In 1917 the Russian Revolution began and in 2017 a Russian Question rumbles through American politics while a Russian Presence permeates Middle Eastern politics centred on Syria.
Also in 1917 T.E. Lawrence helped to lead the Arab Rebellion against the Ottoman Empire (6 July is centenary of Battle of Aqaba) and in 2017 the results of that rebellion continue to play out in the turmoil of Middle Eastern politics in which Saudi Arabia stirs the pot in Qatar and other places. Turkey, of course, is a key player in what is going on these days, including, today, I notice, defending the interests of Qatar against the meddling of Saudi Arabia.
Here in NZ, 1917 might be best remembered for 850 soldiers killed at Passchendaele on 20 October, the greatest loss of life in a single day in NZ's military history. Back home, in 1917 there was a Reform Party government, led by William Massey. In 2017 we have a National Party government led by Bill English - National is a successor party to the Reform Party.
We might also, to keep comparisons going, compare 1917 and the British government being in a bit of a muddle about how to bring the war in Europe to an end with 2017 and the British government being in a significant muddle about how to extricate itself from its current "war" in/with Europe.
The above paragraphs represent one way of doing history, focusing attention on the big picture, key events, and named leaders. From that perspective it is fascinating, possibly depressing to think how much 2017 looks like a rerun of 1917.
Another way of doing history is to consider ordinary people and the way their lives are lived - social history. From that perspective a number of things are wonderfully changed and life today does not look at all like it did in 2017. (The following apply to the Western world, but also in much of the rest of the world) think healthcare, standard of housing (for most, but not all), ease of producing meals, laundering clothes, moving from one place to another, communication, entertainment, access to consumer goods. Even with wars still occurring, the chances of 850 Kiwi soldiers being killed in a single day this year is almost zero. (Only "almost" because there are rogue states with worrying policies around missiles, nuclear weaponry, etc).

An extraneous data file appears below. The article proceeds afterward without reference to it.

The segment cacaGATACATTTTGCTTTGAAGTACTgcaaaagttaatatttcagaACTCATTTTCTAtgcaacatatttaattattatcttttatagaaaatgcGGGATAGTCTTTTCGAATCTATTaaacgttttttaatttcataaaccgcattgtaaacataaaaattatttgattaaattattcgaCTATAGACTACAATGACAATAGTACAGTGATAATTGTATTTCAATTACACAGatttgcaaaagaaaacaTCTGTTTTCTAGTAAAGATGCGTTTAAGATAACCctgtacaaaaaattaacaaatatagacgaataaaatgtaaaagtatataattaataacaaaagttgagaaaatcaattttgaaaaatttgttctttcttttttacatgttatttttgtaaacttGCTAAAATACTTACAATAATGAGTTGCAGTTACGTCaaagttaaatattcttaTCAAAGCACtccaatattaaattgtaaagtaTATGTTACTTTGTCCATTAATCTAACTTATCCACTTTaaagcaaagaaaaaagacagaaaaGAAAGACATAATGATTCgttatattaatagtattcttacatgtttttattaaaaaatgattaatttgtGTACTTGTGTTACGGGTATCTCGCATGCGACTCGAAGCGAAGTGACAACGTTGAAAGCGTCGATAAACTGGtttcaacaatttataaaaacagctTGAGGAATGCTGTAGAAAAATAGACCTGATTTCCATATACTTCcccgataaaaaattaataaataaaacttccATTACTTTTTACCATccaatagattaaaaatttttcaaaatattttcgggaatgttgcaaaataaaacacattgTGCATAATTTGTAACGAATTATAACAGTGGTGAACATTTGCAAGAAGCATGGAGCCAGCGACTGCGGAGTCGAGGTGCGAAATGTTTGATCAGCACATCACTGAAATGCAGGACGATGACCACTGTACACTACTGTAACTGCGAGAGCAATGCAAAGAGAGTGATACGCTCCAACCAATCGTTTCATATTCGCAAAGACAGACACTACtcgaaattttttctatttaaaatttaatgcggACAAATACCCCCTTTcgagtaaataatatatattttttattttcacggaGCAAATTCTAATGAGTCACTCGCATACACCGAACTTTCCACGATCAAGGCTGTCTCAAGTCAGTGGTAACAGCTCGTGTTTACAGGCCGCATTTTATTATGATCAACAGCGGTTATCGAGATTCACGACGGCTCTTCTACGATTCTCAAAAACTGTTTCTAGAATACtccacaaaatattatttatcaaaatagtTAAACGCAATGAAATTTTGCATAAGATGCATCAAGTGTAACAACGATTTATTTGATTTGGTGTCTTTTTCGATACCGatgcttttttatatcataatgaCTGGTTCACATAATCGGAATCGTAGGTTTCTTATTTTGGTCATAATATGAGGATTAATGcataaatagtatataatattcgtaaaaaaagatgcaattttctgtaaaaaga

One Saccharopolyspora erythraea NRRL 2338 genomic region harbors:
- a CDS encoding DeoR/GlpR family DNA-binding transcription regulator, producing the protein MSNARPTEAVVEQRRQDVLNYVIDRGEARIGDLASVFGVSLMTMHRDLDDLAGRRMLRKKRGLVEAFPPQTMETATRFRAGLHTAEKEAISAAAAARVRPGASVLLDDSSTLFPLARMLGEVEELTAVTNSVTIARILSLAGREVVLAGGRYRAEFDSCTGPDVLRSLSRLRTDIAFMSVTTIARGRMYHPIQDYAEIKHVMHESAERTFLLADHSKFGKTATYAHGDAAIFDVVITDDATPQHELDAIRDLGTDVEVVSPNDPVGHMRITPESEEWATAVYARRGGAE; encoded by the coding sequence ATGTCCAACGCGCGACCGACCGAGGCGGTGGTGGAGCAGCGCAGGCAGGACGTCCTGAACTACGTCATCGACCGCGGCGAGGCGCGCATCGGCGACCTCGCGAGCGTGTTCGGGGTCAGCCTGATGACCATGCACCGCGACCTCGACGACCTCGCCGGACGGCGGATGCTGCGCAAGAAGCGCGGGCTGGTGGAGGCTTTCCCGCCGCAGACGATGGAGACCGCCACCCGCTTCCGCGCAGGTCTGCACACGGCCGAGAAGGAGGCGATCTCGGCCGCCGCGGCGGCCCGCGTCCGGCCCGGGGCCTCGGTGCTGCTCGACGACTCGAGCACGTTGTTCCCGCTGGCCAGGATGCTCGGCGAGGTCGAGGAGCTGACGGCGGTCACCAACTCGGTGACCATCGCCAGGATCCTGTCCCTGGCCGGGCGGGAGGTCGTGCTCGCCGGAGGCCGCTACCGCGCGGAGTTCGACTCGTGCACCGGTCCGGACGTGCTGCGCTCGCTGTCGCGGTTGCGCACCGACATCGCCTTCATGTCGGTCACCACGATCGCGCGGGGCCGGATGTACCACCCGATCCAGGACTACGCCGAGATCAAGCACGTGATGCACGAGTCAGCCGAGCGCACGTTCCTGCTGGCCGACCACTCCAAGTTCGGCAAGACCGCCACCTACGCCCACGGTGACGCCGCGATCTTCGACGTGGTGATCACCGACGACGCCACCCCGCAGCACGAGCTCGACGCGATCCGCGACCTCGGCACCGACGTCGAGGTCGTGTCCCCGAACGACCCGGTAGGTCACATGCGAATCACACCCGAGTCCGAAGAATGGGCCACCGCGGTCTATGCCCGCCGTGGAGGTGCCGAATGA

But the point of politics is not to proudly remind people how wonderful life is compared to 100 years ago. The point of politics is to organise society today towards better outcomes tomorrow than were experienced yesterday. From that perspective, our lot could be better. Here in NZ we are concerned about improvements which many other countries also wish for: to housing, to health, to education, and to economic well-being (both lifting individuals out of poverty and improving general circumstances of whole countries).
Our General Election on Saturday 23 September 2017 focuses our minds on whether we should change the government to secure wished for improvements or retain the current government because it is promising to fulfil those wishes.
I hope to keep a Monday series of posts on the theme of "The Politics of Jesus" going until the election, exploring the question of what Jesus' politics mean for us as a democratic people with the ability to apply Jesus' politics to our situation and our wish to see improvements.
But today I note simply that where there are politics there are politicians. And, unfortunately, a desire to see improvements to politics involves, necessarily, improvements to politicians and their ability to deliver better outcomes for people.
On that score the last week has been salutary. We have seen our media hold our key politicians to account and they have been found somewhat wanting. I salute our media (they have done their duty) and I despair of our politicians (at best they have reminded us that politicians have a remarkable ability to tell lies and lots of them).
Should any politician being reading this column, I offer these verses from yesterday's Gospel reading, and ask that you recite them to yourself everyday you are a politician:
Tell the truth, dear leaders, it is the best way to avoid one lie leading to another lie.